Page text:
I promise you that the feeling of “well maybe I will end up using this one day” is not important because if you get rid of something you haven’t used in ages, and one day you discover you need it, it’s not a big deal to buy another because most of these “things” we hold on to don’t have much $ value.

The feeling of cleaning out your space is freeing. It simplifies your life. And it gives you room for other things that are more important.

And a notes on your wardrobe… I have never done a capsule closet, but I do get rid of clothes every season. Not only does it keep my closet cleaner, it also keeps my mind clean and free because I have less decisions staring at me and I am spending less time deciding what to wear.



Once the physical space around you is de-cluttered, you will have more room to breathe and think about your time that needs to be cleaned out as well.

This was the part of becoming a minimalist that I struggled with the most. Since I was a little girl, I loved being busy. And up until a couple years out of college, I was overflowing with commitments. There were so many seasons of my life before marriage that I wondered how the heck I had time for all of my commitments. Some of this was the inevitable busyness of school, but the other half of it was my own fault of not saying “no” to things.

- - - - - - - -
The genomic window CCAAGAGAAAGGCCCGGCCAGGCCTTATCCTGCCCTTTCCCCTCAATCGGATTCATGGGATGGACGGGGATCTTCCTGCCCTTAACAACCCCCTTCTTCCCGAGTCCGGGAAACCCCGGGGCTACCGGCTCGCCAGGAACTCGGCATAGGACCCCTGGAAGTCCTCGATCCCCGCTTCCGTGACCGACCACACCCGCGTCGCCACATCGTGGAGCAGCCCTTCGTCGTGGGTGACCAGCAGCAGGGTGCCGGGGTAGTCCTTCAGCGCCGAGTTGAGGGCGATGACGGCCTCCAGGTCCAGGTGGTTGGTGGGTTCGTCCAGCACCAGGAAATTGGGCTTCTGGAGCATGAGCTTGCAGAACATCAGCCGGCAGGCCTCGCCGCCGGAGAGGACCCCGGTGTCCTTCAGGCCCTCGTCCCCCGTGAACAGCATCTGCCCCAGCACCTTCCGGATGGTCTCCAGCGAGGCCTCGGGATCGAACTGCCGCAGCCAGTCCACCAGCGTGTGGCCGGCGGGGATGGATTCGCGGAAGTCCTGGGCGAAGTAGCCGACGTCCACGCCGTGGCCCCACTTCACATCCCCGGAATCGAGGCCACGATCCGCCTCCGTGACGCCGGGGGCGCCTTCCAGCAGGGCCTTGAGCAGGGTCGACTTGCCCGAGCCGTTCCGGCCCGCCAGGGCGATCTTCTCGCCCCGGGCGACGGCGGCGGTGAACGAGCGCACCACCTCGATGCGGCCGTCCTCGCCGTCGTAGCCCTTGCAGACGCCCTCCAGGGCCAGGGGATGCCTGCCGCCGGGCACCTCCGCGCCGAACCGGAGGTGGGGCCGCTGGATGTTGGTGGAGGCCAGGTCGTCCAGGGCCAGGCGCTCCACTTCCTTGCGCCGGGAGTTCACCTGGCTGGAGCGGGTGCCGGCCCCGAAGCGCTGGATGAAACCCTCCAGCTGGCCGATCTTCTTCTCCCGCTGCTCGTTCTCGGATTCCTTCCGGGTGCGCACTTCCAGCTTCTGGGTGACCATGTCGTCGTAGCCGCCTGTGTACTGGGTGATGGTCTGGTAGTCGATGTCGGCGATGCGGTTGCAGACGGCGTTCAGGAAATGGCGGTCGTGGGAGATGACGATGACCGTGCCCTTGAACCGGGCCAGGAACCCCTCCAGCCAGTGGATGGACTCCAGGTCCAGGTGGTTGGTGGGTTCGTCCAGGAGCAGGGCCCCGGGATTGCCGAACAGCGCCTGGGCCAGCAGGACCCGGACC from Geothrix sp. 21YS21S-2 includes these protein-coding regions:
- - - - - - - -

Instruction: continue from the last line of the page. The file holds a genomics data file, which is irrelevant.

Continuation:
I felt like I had to do everything I was asked to do. I felt like I was needed in every opportunity that arose. And I felt like I would miss out on something if I didn’t go to it.

There were so many times that this thought pattern bit me in the butt to the point that I physically felt the stress of having too much on my mind. And consequentially, I wasn’t as successful in those commitments as I set out to be because I was over-committed.